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Thread: Analogue's next new console: FPGA N64 in 2024

  1. #21
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    Quote Originally Posted by SparTonberry View Post
    It would have to be emulation (or FPGA, which I guess can somehow not be emulation even though it isn't the original chips). I'd love to play with one since by the time I got a used Sega CD, it couldn't read discs (though I presume the hardware was otherwise working, it could still boot up the BIOS.) I lack the technical skill to fix that problem currently. But the prices on the capable flash carts are beyond my budget.
    I have no flash carts either for the same reasons, they're just too expensive for me to afford currently. I do have original Sega CD hardware but it's been years since I've used any of it so I'm not sure if it's still working properly, I'm hoping it is but I'll need to test it all again. I've just not been able to have any of my video game systems hooked up for various reasons so I'm just down to my PC and some portables currently. I'm really hoping I'll be able to play my Sega CD again soon, there's a lot of good games available for that platform.

    Still wish I would have bought a complete JVC X'Eye that was offered to me years ago. I was trying to limit my collection at the time due to space concerns so I didn't buy it, but it was priced very well compared to current pricing so it is a regret I have.

  2. #22
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    You can repair any CD-rom drive and does not require the high amount of tech skill outside of knowing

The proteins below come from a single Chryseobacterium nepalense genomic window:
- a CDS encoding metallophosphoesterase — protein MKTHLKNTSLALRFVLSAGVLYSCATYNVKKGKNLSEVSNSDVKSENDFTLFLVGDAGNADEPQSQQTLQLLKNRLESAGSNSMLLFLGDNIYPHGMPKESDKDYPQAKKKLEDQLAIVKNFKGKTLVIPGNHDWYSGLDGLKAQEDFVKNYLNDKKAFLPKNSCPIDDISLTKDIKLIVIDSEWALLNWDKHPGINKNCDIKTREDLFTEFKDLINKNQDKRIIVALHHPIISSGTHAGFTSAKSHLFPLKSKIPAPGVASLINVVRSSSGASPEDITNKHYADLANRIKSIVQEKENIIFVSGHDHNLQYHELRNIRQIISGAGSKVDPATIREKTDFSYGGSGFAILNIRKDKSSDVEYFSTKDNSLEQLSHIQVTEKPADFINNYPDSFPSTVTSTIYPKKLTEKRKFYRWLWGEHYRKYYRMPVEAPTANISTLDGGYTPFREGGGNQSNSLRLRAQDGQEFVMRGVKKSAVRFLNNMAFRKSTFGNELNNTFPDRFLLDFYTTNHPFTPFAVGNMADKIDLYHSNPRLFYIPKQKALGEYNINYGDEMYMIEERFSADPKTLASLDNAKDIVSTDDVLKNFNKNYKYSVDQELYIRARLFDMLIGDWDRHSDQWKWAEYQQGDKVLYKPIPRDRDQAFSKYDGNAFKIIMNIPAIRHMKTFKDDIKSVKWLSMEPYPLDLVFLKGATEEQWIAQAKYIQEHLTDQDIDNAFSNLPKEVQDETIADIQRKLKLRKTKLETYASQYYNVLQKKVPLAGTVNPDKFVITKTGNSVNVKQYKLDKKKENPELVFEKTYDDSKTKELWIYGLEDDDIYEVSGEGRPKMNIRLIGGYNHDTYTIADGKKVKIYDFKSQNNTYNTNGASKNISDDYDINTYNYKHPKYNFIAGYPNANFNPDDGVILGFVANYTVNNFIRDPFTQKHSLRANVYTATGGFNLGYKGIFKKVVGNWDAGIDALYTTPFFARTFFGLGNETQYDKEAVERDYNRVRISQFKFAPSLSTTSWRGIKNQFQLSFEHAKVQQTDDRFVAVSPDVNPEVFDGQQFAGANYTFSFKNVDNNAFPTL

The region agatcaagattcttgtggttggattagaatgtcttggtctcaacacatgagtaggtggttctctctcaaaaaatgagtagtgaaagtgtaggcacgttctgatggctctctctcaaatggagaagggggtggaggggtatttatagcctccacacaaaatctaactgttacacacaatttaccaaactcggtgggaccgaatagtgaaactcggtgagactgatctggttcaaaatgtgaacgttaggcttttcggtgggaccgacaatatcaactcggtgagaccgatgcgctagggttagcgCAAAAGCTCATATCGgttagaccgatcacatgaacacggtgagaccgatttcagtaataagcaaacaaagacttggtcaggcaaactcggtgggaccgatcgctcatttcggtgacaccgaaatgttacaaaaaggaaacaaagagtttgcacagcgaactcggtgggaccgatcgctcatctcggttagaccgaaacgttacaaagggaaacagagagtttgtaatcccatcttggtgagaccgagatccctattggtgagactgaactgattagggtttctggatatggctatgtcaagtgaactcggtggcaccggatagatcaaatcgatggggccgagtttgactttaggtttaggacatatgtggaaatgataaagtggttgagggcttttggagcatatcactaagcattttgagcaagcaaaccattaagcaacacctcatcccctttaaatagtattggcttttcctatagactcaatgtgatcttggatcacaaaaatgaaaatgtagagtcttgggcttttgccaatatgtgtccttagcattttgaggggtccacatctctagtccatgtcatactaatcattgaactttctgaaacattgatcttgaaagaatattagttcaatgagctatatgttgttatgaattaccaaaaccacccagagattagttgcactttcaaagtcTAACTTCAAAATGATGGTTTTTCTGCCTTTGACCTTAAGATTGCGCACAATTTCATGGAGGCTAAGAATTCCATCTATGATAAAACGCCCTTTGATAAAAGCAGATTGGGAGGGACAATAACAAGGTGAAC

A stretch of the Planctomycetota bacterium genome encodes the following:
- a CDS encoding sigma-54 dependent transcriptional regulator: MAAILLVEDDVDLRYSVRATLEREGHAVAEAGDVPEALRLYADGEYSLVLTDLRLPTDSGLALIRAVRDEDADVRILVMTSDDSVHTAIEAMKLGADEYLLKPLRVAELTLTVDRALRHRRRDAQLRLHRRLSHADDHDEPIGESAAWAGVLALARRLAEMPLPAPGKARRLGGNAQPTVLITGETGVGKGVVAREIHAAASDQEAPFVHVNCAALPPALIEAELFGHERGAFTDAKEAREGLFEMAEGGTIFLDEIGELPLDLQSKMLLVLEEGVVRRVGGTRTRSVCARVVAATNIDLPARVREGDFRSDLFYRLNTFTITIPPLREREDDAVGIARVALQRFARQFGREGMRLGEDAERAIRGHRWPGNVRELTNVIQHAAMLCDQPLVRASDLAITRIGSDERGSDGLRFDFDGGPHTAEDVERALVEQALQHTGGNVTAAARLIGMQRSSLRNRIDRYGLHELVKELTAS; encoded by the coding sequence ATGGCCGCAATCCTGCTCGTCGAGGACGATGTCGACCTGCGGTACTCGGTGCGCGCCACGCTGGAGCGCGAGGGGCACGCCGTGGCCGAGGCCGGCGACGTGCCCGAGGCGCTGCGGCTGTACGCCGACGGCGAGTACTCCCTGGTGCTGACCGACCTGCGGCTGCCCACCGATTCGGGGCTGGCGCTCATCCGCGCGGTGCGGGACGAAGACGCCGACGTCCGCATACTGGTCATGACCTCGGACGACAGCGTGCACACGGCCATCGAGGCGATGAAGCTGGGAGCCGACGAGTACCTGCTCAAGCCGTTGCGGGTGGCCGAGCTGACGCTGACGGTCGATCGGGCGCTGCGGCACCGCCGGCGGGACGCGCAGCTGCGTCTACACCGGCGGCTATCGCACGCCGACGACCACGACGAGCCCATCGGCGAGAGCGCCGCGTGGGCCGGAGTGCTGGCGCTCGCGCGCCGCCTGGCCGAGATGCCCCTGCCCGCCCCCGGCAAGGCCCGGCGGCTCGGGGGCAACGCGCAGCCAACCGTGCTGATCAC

which wire goes to which and soldering. I am sure there are guides on the subject. If people are repairing the dreamcast or even PS2 why not. In fact I own a PC-Engine CD-rom with matching system.
    It looks as if somebody did some kind of repair job because the CD-rom center does not pop, I had another system as well and that one was not working would pop up, and I was able to sell it high at the time ( guessing they would figure out how to repair it ).

    Quote Originally Posted by Gameguy View Post
    There are flash carts that can play Sega CD games on actual Sega Genesis hardware, I don't think they count as emulation but I'm not sure exactly how they run Sega CD games on standard Genesis hardware.
    CDs reads like Cassette tapes. In order for the data to be played it looks up the index, which is usually located on the inner-most-tracks and literally go to it's location by browsing the entire disc ( which looks like less then a second but is really a long time ).

    When you backup a Disc, you will most likely backing up as indivisual tracks with an index file used to
    look up the information on those tracks. Imagine.

    Game loads

    Data located on track 01

    Song/vocals located on 02 at 00.00.00 location.

    Most PC-Engine, SEGA-CD, Saturn, and some PSX games works this way. PSX actually can have games and various content in data-mode creating a multiple boot disc that works cross platform.

    Remove the audio/video content and your left with a file that is usally less then 50mb in most instances. The SFC/SNES had "Star Ocean" which is probably the biggest game on the system